Small businesses owned by service-disabled veterans and other veterans are supposed receive preferences in qualifying for government contracts, but glitches in the Department of Veterans Affairs’ system for verifying their qualifications are holding back the program.

The VA is required to give contracting preference to service-disabled and other veteran-owned small businesses, but it also needs to verify the ownership and control of the businesses to confirm their eligibility. However, the planning and data system for a verification program used by the VA needs improvement, according to a new report from the Government Accountability Office.

The report noted that the VA has made significant changes to its verification processes for service-disabled and other veteran-owned small businesses to improve operations and address program weaknesses, but it continues to face challenges in establishing a stable and efficient program to verify firms on a timely and consistent basis. Since December 2011, the VA has made a number of significant operational changes, including revising standard operating procedures and enhancing quality assurance protocols for its verification program.

However, the GAO found that the VA did not have a comprehensive, long-term strategic plan for the program and had prioritized addressing immediate operational challenges, contributing to inefficiencies in the program. In response to this finding, the VA's Office of Small and Disadvantaged Business Utilization took action last October to compile a strategic planning document that encompassed the verification program. The VA's OSDBU appears to have partially applied some leading strategic planning practices in its initial planning effort, the GAO acknowledged. But the plan lacks performance measures to assess whether the desired outcomes are being achieved and has a short-term focus that is not typically associated with a strategic plan.

The VA also has not shared the plan with key stakeholders, including congressional staff. In addition, the verification program's data system has shortcomings that have hindered the VA's ability to operate, oversee, and monitor the program. Among other things, the system does not collect important data and has limited reporting and workflow management capabilities.

The VA plans to modify or replace the system, but has not directly tied this effort into its long-term strategic planning efforts to ensure that the new system meets the verification program's long-term information needs.

Expanding the VA's verification program to support the government-wide contracting program for service-disabled, veteran-owned small businesses would require the VA to improve its verification process and address a number of operational and policy issues. The GAO estimated that between approximately 3,600 and 16,400 currently self-certified firms could seek verification under an expanded program, but the VA has experienced ongoing challenges verifying the volume of firms currently participating in the program.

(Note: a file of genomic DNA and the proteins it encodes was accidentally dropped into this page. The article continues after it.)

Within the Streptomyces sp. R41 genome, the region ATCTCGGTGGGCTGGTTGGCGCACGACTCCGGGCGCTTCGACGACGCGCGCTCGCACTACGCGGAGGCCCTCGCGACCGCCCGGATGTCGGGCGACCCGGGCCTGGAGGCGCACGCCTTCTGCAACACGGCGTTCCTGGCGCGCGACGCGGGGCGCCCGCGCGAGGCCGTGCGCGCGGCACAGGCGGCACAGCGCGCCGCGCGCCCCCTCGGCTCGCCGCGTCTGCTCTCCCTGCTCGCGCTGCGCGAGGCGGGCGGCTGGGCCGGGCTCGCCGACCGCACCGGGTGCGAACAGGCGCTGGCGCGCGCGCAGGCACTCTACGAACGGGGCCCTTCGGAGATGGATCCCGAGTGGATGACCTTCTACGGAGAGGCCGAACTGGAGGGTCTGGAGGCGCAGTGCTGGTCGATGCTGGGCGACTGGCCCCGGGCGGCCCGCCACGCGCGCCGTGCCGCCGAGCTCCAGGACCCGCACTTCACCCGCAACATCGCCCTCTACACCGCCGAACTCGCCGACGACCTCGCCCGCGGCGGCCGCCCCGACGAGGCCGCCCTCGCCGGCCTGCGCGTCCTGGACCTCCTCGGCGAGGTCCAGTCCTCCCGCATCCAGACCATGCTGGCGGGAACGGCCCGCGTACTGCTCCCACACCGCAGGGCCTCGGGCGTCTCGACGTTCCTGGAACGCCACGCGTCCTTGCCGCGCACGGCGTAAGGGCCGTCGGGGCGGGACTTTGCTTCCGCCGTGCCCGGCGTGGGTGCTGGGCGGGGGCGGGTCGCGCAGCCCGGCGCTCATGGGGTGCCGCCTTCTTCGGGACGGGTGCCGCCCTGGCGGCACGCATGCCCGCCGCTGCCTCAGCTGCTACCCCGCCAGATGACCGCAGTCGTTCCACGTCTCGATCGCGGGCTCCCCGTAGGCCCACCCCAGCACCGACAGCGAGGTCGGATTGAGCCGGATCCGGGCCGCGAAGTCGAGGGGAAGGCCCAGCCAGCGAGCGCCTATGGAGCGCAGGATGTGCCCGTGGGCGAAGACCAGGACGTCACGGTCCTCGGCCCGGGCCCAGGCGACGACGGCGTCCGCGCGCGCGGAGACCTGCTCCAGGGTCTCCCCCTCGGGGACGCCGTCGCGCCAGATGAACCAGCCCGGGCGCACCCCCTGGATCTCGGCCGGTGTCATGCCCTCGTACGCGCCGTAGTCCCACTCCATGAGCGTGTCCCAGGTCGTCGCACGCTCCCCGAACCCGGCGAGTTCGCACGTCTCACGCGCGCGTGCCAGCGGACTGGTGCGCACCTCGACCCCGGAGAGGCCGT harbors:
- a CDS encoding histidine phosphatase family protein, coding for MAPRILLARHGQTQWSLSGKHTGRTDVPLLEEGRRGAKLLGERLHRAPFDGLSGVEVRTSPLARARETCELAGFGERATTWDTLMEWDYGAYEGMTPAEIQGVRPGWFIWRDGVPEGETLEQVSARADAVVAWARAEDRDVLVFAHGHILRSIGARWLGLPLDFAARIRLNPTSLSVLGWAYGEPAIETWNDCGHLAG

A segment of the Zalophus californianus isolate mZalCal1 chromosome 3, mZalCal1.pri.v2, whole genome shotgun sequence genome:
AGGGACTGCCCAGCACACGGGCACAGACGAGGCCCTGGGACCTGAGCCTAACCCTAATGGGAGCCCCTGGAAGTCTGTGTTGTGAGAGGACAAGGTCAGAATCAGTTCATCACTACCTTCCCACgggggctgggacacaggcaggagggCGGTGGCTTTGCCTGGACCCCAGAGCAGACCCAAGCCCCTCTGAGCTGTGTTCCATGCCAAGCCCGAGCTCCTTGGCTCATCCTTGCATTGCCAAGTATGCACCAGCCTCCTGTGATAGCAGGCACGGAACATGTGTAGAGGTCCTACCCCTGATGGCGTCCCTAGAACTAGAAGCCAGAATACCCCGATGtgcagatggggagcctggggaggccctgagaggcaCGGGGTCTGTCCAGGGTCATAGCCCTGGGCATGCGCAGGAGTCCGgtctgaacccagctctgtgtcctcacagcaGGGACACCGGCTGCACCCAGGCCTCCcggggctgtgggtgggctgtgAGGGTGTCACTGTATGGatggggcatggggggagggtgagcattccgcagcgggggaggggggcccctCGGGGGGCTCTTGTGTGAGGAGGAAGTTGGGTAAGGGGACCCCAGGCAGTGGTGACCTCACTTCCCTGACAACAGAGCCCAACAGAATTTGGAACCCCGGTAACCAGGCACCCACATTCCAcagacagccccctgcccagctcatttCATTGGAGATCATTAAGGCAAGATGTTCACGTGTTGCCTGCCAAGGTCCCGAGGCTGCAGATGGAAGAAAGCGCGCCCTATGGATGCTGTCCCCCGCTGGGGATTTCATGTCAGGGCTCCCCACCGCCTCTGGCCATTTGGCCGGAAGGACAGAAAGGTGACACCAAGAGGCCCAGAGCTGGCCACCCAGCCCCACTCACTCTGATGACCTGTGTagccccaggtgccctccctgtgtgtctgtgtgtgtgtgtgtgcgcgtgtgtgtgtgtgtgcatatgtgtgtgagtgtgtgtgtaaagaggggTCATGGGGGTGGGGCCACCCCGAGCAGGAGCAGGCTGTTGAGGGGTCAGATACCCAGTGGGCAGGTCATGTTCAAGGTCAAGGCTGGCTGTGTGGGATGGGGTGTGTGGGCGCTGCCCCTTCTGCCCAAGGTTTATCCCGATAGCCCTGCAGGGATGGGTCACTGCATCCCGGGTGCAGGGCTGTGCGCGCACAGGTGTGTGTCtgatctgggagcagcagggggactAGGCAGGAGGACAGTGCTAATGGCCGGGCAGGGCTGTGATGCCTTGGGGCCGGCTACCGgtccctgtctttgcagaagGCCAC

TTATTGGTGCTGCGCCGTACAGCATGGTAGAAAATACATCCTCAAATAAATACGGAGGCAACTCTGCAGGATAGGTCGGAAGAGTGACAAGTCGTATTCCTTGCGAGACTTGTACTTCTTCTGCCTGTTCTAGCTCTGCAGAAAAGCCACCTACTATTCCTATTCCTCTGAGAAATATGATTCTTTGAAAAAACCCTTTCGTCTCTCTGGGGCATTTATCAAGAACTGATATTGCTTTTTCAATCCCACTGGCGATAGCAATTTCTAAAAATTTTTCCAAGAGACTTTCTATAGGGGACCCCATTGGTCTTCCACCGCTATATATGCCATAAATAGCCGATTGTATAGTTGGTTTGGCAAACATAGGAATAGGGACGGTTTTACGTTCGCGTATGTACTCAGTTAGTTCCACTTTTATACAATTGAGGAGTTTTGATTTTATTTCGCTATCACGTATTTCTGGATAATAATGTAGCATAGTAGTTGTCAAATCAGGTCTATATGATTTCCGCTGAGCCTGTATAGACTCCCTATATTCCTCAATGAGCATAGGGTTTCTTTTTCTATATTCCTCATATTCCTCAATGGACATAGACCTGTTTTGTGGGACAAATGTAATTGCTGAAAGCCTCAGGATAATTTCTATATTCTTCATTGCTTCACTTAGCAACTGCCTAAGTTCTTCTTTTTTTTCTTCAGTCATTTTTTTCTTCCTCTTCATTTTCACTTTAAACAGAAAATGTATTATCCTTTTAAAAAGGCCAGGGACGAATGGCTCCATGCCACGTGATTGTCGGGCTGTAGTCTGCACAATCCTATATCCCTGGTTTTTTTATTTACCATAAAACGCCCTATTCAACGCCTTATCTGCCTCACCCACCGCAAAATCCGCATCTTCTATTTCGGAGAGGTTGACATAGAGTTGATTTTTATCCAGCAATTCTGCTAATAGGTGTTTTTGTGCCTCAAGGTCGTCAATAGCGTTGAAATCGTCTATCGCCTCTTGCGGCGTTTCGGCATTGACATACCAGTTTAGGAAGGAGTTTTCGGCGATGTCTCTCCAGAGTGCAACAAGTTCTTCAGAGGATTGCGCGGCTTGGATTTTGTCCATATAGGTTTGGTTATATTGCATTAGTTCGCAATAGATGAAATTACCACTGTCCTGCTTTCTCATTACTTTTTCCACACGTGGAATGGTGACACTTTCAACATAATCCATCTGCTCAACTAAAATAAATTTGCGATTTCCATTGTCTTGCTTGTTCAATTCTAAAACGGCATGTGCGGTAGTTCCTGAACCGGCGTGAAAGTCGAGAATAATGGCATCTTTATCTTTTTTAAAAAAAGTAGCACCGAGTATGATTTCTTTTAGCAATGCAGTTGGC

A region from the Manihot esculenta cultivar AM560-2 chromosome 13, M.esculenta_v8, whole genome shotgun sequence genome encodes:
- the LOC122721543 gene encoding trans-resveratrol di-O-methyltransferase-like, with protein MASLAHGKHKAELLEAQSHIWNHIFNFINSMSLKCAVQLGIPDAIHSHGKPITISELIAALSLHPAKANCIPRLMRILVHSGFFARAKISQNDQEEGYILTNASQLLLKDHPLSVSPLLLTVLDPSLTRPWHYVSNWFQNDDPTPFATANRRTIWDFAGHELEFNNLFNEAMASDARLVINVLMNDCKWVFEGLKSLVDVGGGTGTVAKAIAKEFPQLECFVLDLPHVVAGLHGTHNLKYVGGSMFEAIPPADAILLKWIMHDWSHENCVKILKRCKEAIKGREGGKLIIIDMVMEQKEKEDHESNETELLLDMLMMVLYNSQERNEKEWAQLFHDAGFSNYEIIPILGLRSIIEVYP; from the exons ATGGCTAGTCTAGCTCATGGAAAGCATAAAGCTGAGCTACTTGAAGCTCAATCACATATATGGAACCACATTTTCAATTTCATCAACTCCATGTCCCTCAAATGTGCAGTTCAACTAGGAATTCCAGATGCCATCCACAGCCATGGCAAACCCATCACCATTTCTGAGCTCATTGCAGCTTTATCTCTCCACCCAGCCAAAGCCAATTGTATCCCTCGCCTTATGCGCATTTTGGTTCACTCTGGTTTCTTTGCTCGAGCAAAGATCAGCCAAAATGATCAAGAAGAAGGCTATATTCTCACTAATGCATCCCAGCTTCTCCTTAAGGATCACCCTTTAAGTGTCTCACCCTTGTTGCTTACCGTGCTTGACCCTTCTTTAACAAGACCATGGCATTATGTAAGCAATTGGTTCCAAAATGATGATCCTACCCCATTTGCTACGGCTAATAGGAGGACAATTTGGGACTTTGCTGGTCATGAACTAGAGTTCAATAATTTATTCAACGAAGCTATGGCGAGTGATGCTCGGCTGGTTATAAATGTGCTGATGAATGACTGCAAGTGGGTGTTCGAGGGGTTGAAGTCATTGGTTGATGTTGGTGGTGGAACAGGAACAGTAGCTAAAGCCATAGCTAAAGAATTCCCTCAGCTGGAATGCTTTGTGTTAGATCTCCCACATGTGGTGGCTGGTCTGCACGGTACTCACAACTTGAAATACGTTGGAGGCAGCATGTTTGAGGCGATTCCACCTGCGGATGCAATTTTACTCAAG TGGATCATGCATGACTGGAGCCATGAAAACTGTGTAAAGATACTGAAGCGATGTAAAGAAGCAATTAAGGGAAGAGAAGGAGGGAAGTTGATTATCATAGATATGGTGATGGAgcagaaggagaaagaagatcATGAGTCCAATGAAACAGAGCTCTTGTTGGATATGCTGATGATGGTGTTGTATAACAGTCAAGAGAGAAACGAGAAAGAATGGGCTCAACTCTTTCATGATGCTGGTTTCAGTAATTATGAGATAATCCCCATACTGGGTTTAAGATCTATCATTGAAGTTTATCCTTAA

The GAO's prior and current work indicates that the agency would need to further reduce its program's vulnerability to fraud and abuse, demonstrate whether recent operational changes have improved performance, have in place effective methods for educating applicants, and address the limitations of the program's data system in order to expand successfully.

Also, the VA has begun a process to revise the verification program's regulations, partly in response to concerns about the VA's eligibility standards being too stringent. However, any changes to the VA’s verification requirements could create or widen differences between the various government-wide small business contracting programs' requirements and VA's, a consideration that would likely be of even greater importance if VA's verification program were expanded.

Addressing these issues for its own program--or ultimately for a government-wide program-- requires weighing tradeoffs between reducing the burden of verification on eligible firms and providing reasonable assurance that contracting preferences reach their intended beneficiaries, according to the GAO.

To improve the long-term effectiveness of the program, the GAO recommended that the VA should refine and implement a strategic plan with outcome-oriented long-term goals and performance measures, and integrate its efforts to modify or replace the program's data system with a broader strategic planning effort to ensure that the system addresses the program's short- and long-term needs. The VA agreed with both recommendations.

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